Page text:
Khrushchev may have conflated Powers’s release — which didn’t happen until 1962 — with two American survivors of an RB-47H spy plane that was shot down in July 1960. Both Nixon and Kennedy had called upon the Soviet Union to release the American pilots. Nevertheless, as Adam Taylor previously wrote in The Washington Post:

Noting that the two candidates were at a “stalemate,” Khrushchev recalled saying that if Powers or the other Americans were released before the election, it could give Nixon a boost. It would be better to wait until after the election, the Soviet premier thought.

“My comrades agreed, and we did not release Powers,” he wrote. “As it turned out, we’d done the right thing. Kennedy won the election by a majority of only 200,000 or so votes, a negligible margin if you consider the huge population of the United States. The slightest nudge either way would have been decisive.”

Even 57 years later, the consequences of Khrushchev’s actions remain difficult to assess. However, the Soviet Union’s activities apparently were indirect, and did not involve any quid-pro-quo.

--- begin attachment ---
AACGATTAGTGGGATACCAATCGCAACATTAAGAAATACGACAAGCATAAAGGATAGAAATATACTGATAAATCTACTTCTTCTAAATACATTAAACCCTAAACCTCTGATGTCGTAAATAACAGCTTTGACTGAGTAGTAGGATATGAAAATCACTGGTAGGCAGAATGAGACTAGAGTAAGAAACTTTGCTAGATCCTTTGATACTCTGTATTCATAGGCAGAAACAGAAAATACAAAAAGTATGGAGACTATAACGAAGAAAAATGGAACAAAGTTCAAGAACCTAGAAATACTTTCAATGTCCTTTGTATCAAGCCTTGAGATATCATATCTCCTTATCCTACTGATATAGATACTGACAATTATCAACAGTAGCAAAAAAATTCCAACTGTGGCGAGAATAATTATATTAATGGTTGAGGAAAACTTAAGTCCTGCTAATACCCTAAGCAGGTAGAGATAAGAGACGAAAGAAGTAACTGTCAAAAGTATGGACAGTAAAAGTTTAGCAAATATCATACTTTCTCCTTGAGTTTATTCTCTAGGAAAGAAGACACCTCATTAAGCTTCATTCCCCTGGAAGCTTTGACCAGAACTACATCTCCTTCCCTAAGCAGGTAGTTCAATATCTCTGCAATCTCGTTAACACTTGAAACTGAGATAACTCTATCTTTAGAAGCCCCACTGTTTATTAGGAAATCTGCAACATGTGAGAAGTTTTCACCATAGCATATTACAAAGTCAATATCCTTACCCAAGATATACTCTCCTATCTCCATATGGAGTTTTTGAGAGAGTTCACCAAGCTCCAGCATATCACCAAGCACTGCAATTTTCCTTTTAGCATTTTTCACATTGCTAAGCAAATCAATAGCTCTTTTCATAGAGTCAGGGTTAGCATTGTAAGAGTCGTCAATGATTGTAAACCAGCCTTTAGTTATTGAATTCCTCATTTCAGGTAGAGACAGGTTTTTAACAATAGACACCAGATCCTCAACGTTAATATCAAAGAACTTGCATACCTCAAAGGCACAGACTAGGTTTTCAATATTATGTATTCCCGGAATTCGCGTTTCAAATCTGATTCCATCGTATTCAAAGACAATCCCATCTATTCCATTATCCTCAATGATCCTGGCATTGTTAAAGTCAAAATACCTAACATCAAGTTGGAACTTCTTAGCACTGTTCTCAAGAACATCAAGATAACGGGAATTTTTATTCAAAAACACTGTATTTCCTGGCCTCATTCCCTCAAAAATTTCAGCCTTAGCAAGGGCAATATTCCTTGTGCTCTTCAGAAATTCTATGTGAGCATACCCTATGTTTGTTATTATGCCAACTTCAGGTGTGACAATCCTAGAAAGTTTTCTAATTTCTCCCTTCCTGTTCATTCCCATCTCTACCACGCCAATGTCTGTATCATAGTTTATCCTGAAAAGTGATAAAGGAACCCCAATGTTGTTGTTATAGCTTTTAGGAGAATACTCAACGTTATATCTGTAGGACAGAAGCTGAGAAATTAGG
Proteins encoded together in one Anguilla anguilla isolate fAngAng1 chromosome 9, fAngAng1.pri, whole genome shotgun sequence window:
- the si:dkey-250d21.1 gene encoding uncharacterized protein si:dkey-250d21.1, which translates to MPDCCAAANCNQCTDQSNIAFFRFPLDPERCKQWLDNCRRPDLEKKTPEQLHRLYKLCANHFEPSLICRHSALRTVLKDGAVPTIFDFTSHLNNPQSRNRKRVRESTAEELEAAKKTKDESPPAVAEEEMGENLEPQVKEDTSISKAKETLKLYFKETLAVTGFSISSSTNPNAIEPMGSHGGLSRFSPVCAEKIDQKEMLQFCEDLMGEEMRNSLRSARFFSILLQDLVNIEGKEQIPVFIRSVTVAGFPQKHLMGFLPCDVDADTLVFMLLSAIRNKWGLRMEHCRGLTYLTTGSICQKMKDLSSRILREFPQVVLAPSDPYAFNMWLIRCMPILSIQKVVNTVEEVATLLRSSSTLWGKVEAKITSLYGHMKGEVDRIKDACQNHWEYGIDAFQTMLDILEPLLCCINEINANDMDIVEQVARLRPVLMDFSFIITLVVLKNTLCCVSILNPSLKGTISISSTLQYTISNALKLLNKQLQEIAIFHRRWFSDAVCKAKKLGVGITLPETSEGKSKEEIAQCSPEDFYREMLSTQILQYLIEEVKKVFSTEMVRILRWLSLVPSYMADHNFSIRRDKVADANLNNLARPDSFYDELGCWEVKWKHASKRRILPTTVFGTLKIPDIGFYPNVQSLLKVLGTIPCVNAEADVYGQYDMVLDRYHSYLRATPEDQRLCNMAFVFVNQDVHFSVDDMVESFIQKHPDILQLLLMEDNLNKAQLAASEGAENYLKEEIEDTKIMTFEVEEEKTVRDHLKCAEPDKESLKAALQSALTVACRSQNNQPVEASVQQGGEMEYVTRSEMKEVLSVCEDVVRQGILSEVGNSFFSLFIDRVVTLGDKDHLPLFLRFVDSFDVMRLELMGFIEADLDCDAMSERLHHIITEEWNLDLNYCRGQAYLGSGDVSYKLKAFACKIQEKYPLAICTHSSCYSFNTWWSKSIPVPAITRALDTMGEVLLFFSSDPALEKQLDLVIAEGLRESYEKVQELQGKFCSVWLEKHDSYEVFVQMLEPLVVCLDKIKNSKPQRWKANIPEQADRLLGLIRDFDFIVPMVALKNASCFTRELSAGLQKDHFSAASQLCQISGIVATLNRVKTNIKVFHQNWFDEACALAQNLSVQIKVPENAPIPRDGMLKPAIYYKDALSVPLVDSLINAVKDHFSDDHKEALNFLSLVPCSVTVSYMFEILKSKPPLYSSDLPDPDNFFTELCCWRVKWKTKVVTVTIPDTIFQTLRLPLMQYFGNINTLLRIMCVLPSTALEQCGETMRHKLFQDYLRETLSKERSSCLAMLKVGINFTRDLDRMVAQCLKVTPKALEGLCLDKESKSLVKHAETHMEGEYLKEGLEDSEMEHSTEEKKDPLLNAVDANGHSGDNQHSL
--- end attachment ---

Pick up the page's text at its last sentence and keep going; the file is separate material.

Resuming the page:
China possibly tried to influence U.S. politics in 1996

Moscow isn’t the only foreign power that has probably tried to influence U.S. politics. The “China Lobby” — the efforts of the Republic of China (Taiwan) under the Kuomintang — has been well-documented (for example) as soliciting political, economic and military support from the 1940s to the 1970s for Chiang Kai-shek and Taiwan in opposition to Mao Zedong and the People’s Republic of China. In addition to

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Written by LeisureGuy

13 July 2017 at 1:48 pm

Trump speaks to White House reporters off the record, then wonders why it wasn’t published

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President Trump seems to have a thinking problem. Eric Wemple writes in the Washington Post:

Word came down from White House reporters that President Trump hung out with reporters for more than an hour as Air Force One flew to Paris for a Bastille Day celebration.

Off-the-record conversation with Trump, huh? Somehow the president greenlighted an on-the-record chat this week with Pat Robertson, he of “The 700 Club” on the Christian Broadcasting Network. “We are the most powerful country in the world and we are getting more and more powerful because I’m a big military person,” Trump told Robertson as part of an explanation as to why Russian President Vladimir Putin would have preferred to have Hillary Clinton in the White House. And Trump also made some on-the-record time for Reuters.